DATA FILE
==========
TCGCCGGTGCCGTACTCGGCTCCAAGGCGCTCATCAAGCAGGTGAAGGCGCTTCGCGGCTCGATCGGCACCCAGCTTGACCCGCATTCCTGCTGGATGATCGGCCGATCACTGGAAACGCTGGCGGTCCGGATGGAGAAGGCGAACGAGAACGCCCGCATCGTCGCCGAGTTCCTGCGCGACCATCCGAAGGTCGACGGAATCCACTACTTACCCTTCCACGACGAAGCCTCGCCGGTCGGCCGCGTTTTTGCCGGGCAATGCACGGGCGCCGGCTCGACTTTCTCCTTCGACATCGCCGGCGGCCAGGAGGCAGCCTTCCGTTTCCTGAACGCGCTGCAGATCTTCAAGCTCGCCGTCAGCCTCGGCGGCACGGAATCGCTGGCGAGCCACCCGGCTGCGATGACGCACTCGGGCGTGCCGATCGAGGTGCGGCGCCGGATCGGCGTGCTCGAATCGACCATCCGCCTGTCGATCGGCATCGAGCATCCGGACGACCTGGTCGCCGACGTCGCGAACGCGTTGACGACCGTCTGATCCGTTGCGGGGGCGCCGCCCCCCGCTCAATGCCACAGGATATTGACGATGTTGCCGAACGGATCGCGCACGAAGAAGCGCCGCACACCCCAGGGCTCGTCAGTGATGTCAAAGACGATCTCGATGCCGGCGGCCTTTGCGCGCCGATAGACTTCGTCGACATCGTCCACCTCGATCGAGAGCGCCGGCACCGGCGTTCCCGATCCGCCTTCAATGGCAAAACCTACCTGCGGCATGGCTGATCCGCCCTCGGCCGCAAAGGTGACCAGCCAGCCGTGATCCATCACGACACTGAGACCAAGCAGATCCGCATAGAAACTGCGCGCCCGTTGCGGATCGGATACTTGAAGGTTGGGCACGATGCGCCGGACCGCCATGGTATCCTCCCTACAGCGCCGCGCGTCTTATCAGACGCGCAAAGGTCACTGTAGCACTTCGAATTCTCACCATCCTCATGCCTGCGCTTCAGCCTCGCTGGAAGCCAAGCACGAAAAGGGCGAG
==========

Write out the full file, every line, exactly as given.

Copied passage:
TCGCCGGTGCCGTACTCGGCTCCAAGGCGCTCATCAAGCAGGTGAAGGCGCTTCGCGGCTCGATCGGCACCCAGCTTGACCCGCATTCCTGCTGGATGATCGGCCGATCACTGGAAACGCTGGCGGTCCGGATGGAGAAGGCGAACGAGAACGCCCGCATCGTCGCCGAGTTCCTGCGCGACCATCCGAAGGTCGACGGAATCCACTACTTACCCTTCCACGACGAAGCCTCGCCGGTCGGCCGCGTTTTTGCCGGGCAATGCACGGGCGCCGGCTCGACTTTCTCCTTCGACATCGCCGGCGGCCAGGAGGCAGCCTTCCGTTTCCTGAACGCGCTGCAGATCTTCAAGCTCGCCGTCAGCCTCGGCGGCACGGAATCGCTGGCGAGCCACCCGGCTGCGATGACGCACTCGGGCGTGCCGATCGAGGTGCGGCGCCGGATCGGCGTGCTCGAATCGACCATCCGCCTGTCGATCGGCATCGAGCATCCGGACGACCTGGTCGCCGACGTCGCGAACGCGTTGACGACCGTCTGATCCGTTGCGGGGGCGCCGCCCCCCGCTCAATGCCACAGGATATTGACGATGTTGCCGAACGGATCGCGCACGAAGAAGCGCCGCACACCCCAGGGCTCGTCAGTGATGTCAAAGACGATCTCGATGCCGGCGGCCTTTGCGCGCCGATAGACTTCGTCGACATCGTCCACCTCGATCGAGAGCGCCGGCACCGGCGTTCCCGATCCGCCTTCAATGGCAAAACCTACCTGCGGCATGGCTGATCCGCCCTCGGCCGCAAAGGTGACCAGCCAGCCGTGATCCATCACGACACTGAGACCAAGCAGATCCGCATAGAAACTGCGCGCCCGTTGCGGATCGGATACTTGAAGGTTGGGCACGATGCGCCGGACCGCCATGGTATCCTCCCTACAGCGCCGCGCGTCTTATCAGACGCGCAAAGGTCACTGTAGCACTTCGAATTCTCACCATCCTCATGCCTGCGCTTCAGCCTCGCTGGAAGCCAAGCACGAAAAGGGCGAG